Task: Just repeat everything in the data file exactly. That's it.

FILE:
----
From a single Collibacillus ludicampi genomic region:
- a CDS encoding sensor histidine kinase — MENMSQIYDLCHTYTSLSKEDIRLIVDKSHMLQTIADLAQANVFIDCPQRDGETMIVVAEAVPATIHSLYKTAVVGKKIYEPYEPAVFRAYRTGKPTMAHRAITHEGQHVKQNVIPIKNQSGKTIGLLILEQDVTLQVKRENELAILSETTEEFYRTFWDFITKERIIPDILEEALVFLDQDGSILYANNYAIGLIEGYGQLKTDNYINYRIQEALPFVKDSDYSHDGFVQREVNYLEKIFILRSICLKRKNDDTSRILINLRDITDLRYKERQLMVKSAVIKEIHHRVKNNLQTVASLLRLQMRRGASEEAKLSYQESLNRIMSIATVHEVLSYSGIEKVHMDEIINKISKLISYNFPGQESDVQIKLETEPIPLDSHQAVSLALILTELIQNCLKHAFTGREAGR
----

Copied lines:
From a single Collibacillus ludicampi genomic region:
- a CDS encoding sensor histidine kinase — MENMSQIYDLCHTYTSLSKEDIRLIVDKSHMLQTIADLAQANVFIDCPQRDGETMIVVAEAVPATIHSLYKTAVVGKKIYEPYEPAVFRAYRTGKPTMAHRAITHEGQHVKQNVIPIKNQSGKTIGLLILEQDVTLQVKRENELAILSETTEEFYRTFWDFITKERIIPDILEEALVFLDQDGSILYANNYAIGLIEGYGQLKTDNYINYRIQEALPFVKDSDYSHDGFVQREVNYLEKIFILRSICLKRKNDDTSRILINLRDITDLRYKERQLMVKSAVIKEIHHRVKNNLQTVASLLRLQMRRGASEEAKLSYQESLNRIMSIATVHEVLSYSGIEKVHMDEIINKISKLISYNFPGQESDVQIKLETEPIPLDSHQAVSLALILTELIQNCLKHAFTGREAGR